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5 Stars Out Of 5
January 5, 2014
66 Love Letters is a book that explores finding God in each book of the bible. This can be extremely helpful especially in some of the books in the Old Testament. In each chapter the author has a "conversation" with God and with-in these conversations we begin to get a glimmer of God's character and how it relates to that particular book. Now some people might find it hard to wrap their head around the fact that a human is speaking for God, but I found that most of the conversations were really well done and in most case very enlightening.
This is a book that would be hard to sit and read cover to cover. I have found that this book works much better if you read the chapter on which book of the bible you are studying. This is not a commentary or a book on theology, but it is a book that points us in the direction of God and his great love for humanity.
This is a must read for any believer who wants to understand God's Word better. it is a real walk with the Creator. I cant get enough of the book, and want to digest every bit along with Scripture. I am buying several copies at my expense just to give away- in hopes God will speak to many more with a better understanding of the purpose for leaving His word among us>
This is an excellent read. Gives you a whole new perspective on your life in Christ. Can't be read like a novel. I have found that I need to read each chapter at least twice and chew on it a while before proceeding to the next. I highly recommend this book.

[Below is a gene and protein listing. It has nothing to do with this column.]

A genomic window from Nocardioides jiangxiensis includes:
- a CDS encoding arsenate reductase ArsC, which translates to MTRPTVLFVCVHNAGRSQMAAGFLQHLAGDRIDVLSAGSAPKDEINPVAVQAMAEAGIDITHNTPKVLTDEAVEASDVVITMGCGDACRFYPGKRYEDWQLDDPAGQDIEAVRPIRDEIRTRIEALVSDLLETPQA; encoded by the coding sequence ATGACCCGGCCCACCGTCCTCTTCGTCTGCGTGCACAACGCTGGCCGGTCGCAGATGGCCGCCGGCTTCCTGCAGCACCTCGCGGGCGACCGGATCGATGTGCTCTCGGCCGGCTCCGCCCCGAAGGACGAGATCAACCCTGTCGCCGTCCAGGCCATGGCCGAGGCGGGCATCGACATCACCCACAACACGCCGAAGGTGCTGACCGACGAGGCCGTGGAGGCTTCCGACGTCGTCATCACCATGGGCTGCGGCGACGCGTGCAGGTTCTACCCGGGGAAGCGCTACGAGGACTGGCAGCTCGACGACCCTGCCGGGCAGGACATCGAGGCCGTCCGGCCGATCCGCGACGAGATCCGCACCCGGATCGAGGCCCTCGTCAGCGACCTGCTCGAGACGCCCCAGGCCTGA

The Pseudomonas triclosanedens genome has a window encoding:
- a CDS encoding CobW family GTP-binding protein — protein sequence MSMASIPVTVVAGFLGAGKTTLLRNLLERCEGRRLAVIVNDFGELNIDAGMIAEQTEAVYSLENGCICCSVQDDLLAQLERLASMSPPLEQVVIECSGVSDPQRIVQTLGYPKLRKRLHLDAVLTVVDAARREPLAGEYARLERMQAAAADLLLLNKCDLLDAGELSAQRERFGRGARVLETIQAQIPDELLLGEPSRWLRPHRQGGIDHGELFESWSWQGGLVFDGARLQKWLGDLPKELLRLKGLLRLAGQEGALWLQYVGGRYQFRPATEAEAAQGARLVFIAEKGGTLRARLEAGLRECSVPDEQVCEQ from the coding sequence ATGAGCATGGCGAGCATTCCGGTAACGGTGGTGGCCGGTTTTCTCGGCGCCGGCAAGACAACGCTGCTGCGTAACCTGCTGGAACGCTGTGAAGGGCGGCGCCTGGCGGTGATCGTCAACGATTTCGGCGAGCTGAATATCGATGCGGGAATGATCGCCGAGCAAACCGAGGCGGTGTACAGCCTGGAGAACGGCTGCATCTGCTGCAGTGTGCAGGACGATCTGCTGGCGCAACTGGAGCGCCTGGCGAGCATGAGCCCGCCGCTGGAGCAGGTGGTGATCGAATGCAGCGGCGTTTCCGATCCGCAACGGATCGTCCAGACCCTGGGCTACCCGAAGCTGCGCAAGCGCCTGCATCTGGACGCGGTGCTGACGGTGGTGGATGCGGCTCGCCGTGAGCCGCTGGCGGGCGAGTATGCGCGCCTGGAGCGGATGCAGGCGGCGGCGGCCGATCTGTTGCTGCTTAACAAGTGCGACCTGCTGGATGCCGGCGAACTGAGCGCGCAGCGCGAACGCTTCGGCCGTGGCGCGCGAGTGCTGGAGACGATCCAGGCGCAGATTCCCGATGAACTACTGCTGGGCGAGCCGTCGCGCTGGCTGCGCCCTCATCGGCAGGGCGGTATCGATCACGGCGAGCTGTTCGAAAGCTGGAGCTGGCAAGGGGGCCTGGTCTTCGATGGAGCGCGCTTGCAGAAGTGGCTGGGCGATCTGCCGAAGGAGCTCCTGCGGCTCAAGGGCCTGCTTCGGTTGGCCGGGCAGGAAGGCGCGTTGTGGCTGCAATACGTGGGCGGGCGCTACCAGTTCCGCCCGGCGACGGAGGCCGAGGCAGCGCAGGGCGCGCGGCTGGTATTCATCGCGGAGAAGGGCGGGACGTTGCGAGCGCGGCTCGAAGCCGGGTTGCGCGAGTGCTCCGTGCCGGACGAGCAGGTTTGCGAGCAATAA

"66 Love Letters: A conversation with God that invites you into His story" by Dr. Larry Crabb published by Thomas Nelson
I like what the author said in the introduction, "The Bible is a love story that begins with a divorce. Everything from the third chapter of Genesis through the end of Revelation is the story of a betrayed lover wooing us back into His arms_"
From there the author attempts to figure out what God is trying to say to us in each book of the Bible. I enjoyed many of the authors insights, especially from the minor prophets. eg. In Amos the writer brings out the idea that the book is about â€˜relational sin' which â€˜destroys relationships and eliminates the source of identity and joy.'
In the NT the writer brings out that the word translated â€˜prayer' in the book of Luke means to â€˜wish forward'.
There are a lot of good insights from someone who is not a biblical scholar in this book. I would recommend having it on your nightstand to follow along as you read each of the chapters of the Bible.